Emily Cross
PhD Student Topic: Understanding mechanisms of nuclear transport during viral infection
portrait of Camilla Donnelly
Camilla Donnelly
PhD Student Topic: Structural analysis of protein-protein interactions involved in pathogenesis and viral replication of Lyssaviruses and Henipaviruses
portrait of Jennifer Hawker
Jennifer Hawker
PhD Student Topic: Structural and molecular mechanisms of NSs-mediated pathogenesis of bunyaviruses.
portrait of Mikayla Hoad
Mikayla Hoad
PhD Student Topic: The structural mechanisms between Adeno Associated Viruses and host proteins for nuclear Localization
portrait of Thilini Munasinghe
Thilini Munasinghe
PhD Student Topic: Structural analysis of ORF4b protein
portrait of Paige Taylor
Paige Taylor
PhD Student Topic: Investigating the molecular determinants for pathogenicity of Influenza A, primarily in its interaction with ANP32A through structural elucidation.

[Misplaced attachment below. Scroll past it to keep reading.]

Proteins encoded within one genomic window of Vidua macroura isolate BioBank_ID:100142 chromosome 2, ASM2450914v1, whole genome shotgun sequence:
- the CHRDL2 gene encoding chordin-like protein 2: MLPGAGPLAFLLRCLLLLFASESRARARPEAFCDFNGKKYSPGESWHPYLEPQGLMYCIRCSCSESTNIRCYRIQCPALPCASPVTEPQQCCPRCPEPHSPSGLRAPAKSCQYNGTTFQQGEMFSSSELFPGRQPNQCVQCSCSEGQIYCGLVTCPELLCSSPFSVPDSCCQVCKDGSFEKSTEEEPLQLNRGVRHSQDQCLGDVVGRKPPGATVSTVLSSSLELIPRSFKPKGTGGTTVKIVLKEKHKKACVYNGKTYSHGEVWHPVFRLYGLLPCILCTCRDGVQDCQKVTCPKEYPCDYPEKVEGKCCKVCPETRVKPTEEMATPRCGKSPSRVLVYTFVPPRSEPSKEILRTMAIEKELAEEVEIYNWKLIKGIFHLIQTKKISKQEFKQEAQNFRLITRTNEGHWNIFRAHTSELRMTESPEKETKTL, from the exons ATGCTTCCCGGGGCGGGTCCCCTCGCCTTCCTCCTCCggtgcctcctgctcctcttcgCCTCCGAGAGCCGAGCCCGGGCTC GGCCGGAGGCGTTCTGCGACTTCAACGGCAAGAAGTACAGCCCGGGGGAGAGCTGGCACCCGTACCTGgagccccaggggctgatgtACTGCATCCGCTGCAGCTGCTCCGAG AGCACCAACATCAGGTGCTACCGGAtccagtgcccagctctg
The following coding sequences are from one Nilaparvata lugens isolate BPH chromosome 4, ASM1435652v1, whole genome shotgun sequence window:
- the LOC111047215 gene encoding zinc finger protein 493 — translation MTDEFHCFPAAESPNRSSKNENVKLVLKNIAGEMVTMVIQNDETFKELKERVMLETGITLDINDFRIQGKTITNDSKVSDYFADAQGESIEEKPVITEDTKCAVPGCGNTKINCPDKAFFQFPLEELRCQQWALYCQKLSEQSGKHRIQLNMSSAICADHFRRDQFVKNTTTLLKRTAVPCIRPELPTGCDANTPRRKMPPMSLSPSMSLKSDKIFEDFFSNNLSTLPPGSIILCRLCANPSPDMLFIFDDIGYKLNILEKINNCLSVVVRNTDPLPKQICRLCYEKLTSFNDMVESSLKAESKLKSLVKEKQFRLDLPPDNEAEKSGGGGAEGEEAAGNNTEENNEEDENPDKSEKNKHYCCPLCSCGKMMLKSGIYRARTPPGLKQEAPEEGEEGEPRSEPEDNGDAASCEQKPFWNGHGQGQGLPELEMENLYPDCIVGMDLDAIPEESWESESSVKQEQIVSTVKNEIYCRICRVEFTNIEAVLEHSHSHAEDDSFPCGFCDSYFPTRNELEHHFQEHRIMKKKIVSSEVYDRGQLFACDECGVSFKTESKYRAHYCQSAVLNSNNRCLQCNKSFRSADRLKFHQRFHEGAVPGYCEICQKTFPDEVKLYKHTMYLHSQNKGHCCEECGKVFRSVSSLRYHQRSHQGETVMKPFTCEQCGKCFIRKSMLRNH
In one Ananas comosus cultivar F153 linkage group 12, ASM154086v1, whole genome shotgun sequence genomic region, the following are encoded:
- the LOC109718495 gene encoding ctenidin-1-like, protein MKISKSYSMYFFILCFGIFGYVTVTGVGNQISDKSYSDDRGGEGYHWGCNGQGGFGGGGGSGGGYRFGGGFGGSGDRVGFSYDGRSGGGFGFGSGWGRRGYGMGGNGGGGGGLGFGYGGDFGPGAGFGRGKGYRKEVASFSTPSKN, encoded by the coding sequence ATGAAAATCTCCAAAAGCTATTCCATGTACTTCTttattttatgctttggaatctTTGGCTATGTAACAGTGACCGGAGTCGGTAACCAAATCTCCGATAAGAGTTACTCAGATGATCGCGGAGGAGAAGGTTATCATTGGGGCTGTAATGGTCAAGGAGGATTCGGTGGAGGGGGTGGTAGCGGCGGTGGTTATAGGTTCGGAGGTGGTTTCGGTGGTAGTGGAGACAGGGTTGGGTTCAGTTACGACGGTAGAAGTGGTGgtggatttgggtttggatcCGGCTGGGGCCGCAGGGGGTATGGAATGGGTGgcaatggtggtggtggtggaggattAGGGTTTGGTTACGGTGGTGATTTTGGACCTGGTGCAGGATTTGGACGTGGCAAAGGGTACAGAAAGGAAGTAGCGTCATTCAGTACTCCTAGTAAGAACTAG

portrait of Emily Wagon
Emily Wagon
Honours Student Topic: Investigation of two newly emerged henipaviruses: comparing how the Langya virus and Angavokely virus matrix proteins interact with host cell nuclear import molecules.

Key research publications

  • MERS-CoV ORF4b employs an unusual binding mechanism to target IMPα and block innate immunity. TS Munasinghe, MR Edwards, S Tsimbalyuk, OA Vogel, KM Smith, M Stewart, JK Foster, LA Bosence, D Aragão, JA Roby, CF Basler, JK Forwood. Nature communications. 2022. Accepted. In press. [Impact Factor 17.7]
  • Structural basis for nuclear import selectivity of the pioneer transcription factor SOX2. B Jagga, M Edwards, M Pagin, KM Wagstaff, D Aragão, N Roman, JD Nanson, SR Raidal, N Dominado, M Stewart, DA Jans, GR Hime, SK Nicolis, CF Basler, JK Forwood. Nature communications. 2021 Jan 4;12(1):28. doi: 10.1038/s41467-020-20194-0. [Impact Factor 17.7]
  • Structural basis for importin alpha 3 specificity of W proteins in Hendra and Nipah viruses. KM Smith, S Tsimbalyuk, MR Edwards, EM Cross, J Batra, TPS da Costa, D Aragão, CF Basler, JK  Forwood. Nature communications. 9 (1), 3703. 2018 Sep 12;9(1):3703. doi: 10.1038/s41467-018-05928-5. [Impact Factor 17.7]